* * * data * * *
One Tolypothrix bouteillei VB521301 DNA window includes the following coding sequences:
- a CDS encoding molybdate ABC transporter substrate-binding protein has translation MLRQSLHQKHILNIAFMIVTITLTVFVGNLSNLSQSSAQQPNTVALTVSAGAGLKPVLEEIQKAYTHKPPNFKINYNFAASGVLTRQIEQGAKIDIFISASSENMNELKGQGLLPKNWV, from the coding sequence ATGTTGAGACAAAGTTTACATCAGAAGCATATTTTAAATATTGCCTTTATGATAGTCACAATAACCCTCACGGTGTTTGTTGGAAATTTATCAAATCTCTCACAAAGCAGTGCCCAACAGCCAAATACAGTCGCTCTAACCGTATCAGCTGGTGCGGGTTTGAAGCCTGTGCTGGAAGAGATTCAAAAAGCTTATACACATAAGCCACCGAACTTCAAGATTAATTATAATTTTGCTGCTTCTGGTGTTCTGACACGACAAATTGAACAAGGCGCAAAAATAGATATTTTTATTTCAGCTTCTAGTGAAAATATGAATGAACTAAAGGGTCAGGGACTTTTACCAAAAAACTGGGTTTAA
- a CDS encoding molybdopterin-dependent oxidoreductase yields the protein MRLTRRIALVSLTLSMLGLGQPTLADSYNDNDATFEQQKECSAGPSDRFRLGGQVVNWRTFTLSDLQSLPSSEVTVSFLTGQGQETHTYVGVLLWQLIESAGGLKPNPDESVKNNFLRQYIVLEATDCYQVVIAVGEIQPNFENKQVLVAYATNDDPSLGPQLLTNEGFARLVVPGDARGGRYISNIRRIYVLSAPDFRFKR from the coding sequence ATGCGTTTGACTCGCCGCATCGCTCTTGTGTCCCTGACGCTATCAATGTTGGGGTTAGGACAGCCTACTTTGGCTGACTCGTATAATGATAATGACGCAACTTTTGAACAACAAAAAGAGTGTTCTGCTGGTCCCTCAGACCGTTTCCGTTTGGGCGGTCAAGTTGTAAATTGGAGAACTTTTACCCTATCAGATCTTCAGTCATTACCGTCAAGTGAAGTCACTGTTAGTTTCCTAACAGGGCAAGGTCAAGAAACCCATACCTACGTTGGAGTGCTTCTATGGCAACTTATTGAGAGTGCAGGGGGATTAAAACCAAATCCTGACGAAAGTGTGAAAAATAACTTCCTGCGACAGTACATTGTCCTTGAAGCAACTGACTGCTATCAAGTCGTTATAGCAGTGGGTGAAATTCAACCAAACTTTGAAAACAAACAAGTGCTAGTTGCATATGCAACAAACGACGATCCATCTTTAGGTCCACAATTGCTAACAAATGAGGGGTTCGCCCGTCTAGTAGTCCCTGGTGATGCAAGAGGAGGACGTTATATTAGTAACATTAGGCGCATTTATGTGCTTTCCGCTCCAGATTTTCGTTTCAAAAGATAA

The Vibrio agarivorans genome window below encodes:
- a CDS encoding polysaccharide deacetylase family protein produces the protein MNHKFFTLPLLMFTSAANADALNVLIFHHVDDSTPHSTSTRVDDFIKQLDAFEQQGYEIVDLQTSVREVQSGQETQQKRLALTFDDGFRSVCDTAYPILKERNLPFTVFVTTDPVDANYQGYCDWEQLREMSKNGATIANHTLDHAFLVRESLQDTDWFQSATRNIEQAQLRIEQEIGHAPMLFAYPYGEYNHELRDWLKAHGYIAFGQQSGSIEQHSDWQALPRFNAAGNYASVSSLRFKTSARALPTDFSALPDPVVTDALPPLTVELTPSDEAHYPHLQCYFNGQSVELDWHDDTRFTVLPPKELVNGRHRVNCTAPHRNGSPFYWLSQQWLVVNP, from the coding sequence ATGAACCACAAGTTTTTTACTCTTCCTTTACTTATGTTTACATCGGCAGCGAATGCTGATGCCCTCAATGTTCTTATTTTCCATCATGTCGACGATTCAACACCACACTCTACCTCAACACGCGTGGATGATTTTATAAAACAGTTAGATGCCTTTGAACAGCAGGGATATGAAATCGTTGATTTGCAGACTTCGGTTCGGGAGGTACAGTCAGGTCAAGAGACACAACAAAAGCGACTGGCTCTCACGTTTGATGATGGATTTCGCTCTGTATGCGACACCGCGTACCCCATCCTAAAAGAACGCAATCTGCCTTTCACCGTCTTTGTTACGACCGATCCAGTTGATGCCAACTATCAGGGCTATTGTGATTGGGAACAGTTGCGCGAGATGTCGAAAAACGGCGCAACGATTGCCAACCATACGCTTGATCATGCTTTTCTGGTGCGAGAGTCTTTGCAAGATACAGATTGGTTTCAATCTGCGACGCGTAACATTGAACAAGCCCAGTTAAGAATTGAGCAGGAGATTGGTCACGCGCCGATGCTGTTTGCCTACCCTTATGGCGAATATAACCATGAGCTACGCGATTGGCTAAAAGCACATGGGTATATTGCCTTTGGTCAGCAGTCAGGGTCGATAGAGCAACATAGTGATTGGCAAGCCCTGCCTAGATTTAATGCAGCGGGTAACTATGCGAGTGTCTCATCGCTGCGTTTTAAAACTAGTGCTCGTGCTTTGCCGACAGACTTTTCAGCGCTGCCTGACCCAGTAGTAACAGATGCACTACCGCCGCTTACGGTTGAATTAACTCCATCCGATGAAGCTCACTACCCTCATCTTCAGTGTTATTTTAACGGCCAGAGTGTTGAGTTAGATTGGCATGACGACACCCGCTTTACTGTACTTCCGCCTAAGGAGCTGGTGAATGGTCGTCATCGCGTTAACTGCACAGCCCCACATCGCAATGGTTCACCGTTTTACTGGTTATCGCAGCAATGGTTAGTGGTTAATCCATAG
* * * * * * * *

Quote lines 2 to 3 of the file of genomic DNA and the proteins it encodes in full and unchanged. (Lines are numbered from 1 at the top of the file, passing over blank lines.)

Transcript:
- a CDS encoding molybdate ABC transporter substrate-binding protein has translation MLRQSLHQKHILNIAFMIVTITLTVFVGNLSNLSQSSAQQPNTVALTVSAGAGLKPVLEEIQKAYTHKPPNFKINYNFAASGVLTRQIEQGAKIDIFISASSENMNELKGQGLLPKNWV, from the coding sequence ATGTTGAGACAAAGTTTACATCAGAAGCATATTTTAAATATTGCCTTTATGATAGTCACAATAACCCTCACGGTGTTTGTTGGAAATTTATCAAATCTCTCACAAAGCAGTGCCCAACAGCCAAATACAGTCGCTCTAACCGTATCAGCTGGTGCGGGTTTGAAGCCTGTGCTGGAAGAGATTCAAAAAGCTTATACACATAAGCCACCGAACTTCAAGATTAATTATAATTTTGCTGCTTCTGGTGTTCTGACACGACAAATTGAACAAGGCGCAAAAATAGATATTTTTATTTCAGCTTCTAGTGAAAATATGAATGAACTAAAGGGTCAGGGACTTTTACCAAAAAACTGGGTTTAA
- a CDS encoding molybdopterin-dependent oxidoreductase yields the protein MRLTRRIALVSLTLSMLGLGQPTLADSYNDNDATFEQQKECSAGPSDRFRLGGQVVNWRTFTLSDLQSLPSSEVTVSFLTGQGQETHTYVGVLLWQLIESAGGLKPNPDESVKNNFLRQYIVLEATDCYQVVIAVGEIQPNFENKQVLVAYATNDDPSLGPQLLTNEGFARLVVPGDARGGRYISNIRRIYVLSAPDFRFKR from the coding sequence ATGCGTTTGACTCGCCGCATCGCTCTTGTGTCCCTGACGCTATCAATGTTGGGGTTAGGACAGCCTACTTTGGCTGACTCGTATAATGATAATGACGCAACTTTTGAACAACAAAAAGAGTGTTCTGCTGGTCCCTCAGACCGTTTCCGTTTGGGCGGTCAAGTTGTAAATTGGAGAACTTTTACCCTATCAGATCTTCAGTCATTACCGTCAAGTGAAGTCACTGTTAGTTTCCTAACAGGGCAAGGTCAAGAAACCCATACCTACGTTGGAGTGCTTCTATGGCAACTTATTGAGAGTGCAGGGGGATTAAAACCAAATCCTGACGAAAGTGTGAAAAATAACTTCCTGCGACAGTACATTGTCCTTGAAGCAACTGACTGCTATCAAGTCGTTATAGCAGTGGGTGAAATTCAACCAAACTTTGAAAACAAACAAGTGCTAGTTGCATATGCAACAAACGACGATCCATCTTTAGGTCCACAATTGCTAACAAATGAGGGGTTCGCCCGTCTAGTAGTCCCTGGTGATGCAAGAGGAGGACGTTATATTAGTAACATTAGGCGCATTTATGTGCTTTCCGCTCCAGATTTTCGTTTCAAAAGATAA